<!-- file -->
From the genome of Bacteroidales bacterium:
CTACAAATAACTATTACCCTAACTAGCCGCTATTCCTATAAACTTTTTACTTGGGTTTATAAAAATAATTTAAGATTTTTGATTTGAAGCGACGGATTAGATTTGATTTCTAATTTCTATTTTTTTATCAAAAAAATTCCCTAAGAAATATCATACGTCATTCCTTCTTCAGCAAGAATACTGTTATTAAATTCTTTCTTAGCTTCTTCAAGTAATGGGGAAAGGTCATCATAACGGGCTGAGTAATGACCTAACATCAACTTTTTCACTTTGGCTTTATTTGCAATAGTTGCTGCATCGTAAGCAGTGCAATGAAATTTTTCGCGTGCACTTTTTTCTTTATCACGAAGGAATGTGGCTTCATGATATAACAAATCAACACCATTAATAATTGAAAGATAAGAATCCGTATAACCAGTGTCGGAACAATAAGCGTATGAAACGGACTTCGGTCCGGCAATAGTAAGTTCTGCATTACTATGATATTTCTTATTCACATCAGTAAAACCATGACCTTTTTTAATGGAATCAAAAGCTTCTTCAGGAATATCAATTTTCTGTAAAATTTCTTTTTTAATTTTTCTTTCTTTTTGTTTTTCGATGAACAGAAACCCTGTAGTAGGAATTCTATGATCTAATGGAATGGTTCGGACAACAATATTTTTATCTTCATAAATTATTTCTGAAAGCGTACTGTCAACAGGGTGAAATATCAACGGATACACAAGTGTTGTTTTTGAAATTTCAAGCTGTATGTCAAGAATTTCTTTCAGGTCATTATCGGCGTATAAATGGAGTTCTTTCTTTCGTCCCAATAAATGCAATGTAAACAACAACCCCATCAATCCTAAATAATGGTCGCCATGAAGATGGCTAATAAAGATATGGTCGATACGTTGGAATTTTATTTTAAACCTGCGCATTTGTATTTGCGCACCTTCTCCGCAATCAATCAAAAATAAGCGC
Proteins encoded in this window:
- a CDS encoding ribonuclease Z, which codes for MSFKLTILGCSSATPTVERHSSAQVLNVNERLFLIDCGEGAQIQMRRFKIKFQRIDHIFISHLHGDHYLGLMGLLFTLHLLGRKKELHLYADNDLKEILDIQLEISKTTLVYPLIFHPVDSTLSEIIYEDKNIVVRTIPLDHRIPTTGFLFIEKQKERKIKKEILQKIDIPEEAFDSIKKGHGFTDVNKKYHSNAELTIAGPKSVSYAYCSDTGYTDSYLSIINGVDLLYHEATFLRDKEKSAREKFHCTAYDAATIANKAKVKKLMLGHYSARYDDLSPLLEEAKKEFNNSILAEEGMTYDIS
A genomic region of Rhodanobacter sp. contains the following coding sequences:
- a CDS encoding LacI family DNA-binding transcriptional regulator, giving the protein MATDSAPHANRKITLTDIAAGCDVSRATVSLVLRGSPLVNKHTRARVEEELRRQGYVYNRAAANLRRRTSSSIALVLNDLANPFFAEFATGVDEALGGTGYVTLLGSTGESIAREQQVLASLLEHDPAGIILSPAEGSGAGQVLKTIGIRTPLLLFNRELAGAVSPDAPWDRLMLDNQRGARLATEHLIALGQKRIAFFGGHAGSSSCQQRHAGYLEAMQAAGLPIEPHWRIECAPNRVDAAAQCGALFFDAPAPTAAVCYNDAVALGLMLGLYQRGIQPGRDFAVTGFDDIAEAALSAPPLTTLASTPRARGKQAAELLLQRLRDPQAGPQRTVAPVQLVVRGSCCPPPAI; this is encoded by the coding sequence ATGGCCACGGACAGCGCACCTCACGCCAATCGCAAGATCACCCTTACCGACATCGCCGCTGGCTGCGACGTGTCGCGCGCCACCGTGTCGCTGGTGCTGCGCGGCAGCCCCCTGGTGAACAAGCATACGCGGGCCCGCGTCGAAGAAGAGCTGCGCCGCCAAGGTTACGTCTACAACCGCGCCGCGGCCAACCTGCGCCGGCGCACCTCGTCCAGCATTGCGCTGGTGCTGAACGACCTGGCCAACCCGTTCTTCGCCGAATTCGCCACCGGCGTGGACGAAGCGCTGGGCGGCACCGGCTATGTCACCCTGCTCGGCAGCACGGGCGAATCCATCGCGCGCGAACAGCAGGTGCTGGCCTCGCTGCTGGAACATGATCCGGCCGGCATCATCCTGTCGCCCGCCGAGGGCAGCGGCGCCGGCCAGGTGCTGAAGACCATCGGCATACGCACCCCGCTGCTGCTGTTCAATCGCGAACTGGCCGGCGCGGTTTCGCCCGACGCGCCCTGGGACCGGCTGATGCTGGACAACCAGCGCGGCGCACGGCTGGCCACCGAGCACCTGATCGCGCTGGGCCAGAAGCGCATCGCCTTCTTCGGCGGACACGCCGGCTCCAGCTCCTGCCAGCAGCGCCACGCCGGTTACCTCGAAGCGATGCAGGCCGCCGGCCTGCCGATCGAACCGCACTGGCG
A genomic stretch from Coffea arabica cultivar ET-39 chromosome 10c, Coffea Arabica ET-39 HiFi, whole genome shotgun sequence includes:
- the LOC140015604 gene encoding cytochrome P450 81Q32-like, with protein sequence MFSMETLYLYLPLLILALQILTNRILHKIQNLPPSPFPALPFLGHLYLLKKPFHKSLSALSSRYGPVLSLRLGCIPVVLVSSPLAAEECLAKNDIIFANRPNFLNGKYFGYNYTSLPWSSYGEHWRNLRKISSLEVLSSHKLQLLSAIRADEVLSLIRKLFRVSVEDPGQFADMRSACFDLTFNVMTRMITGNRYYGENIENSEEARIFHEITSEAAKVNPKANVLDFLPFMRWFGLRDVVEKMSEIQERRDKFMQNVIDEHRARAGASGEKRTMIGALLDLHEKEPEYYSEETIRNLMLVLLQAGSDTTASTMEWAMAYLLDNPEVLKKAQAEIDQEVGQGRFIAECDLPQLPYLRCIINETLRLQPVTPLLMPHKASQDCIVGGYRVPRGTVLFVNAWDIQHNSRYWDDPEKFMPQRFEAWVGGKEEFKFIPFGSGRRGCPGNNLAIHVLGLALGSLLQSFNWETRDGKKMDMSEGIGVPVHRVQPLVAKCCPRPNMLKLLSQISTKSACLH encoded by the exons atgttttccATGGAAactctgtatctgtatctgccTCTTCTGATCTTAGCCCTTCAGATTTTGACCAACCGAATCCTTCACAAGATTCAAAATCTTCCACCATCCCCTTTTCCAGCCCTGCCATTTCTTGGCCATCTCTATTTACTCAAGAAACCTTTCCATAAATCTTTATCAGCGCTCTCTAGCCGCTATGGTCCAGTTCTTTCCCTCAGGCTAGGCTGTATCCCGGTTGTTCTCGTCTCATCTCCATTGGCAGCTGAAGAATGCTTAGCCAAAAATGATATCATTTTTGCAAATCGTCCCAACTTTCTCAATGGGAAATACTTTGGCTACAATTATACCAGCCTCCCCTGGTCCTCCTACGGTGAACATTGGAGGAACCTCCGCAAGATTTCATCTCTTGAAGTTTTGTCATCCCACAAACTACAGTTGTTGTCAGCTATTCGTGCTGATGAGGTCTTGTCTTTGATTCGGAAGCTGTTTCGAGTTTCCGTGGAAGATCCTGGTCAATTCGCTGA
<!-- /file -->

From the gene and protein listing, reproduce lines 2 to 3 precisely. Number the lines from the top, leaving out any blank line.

CTACAAATAACTATTACCCTAACTAGCCGCTATTCCTATAAACTTTTTACTTGGGTTTATAAAAATAATTTAAGATTTTTGATTTGAAGCGACGGATTAGATTTGATTTCTAATTTCTATTTTTTTATCAAAAAAATTCCCTAAGAAATATCATACGTCATTCCTTCTTCAGCAAGAATACTGTTATTAAATTCTTTCTTAGCTTCTTCAAGTAATGGGGAAAGGTCATCATAACGGGCTGAGTAATGACCTAACATCAACTTTTTCACTTTGGCTTTATTTGCAATAGTTGCTGCATCGTAAGCAGTGCAATGAAATTTTTCGCGTGCACTTTTTTCTTTATCACGAAGGAATGTGGCTTCATGATATAACAAATCAACACCATTAATAATTGAAAGATAAGAATCCGTATAACCAGTGTCGGAACAATAAGCGTATGAAACGGACTTCGGTCCGGCAATAGTAAGTTCTGCATTACTATGATATTTCTTATTCACATCAGTAAAACCATGACCTTTTTTAATGGAATCAAAAGCTTCTTCAGGAATATCAATTTTCTGTAAAATTTCTTTTTTAATTTTTCTTTCTTTTTGTTTTTCGATGAACAGAAACCCTGTAGTAGGAATTCTATGATCTAATGGAATGGTTCGGACAACAATATTTTTATCTTCATAAATTATTTCTGAAAGCGTACTGTCAACAGGGTGAAATATCAACGGATACACAAGTGTTGTTTTTGAAATTTCAAGCTGTATGTCAAGAATTTCTTTCAGGTCATTATCGGCGTATAAATGGAGTTCTTTCTTTCGTCCCAATAAATGCAATGTAAACAACAACCCCATCAATCCTAAATAATGGTCGCCATGAAGATGGCTAATAAAGATATGGTCGATACGTTGGAATTTTATTTTAAACCTGCGCATTTGTATTTGCGCACCTTCTCCGCAATCAATCAAAAATAAGCGC
Proteins encoded in this window: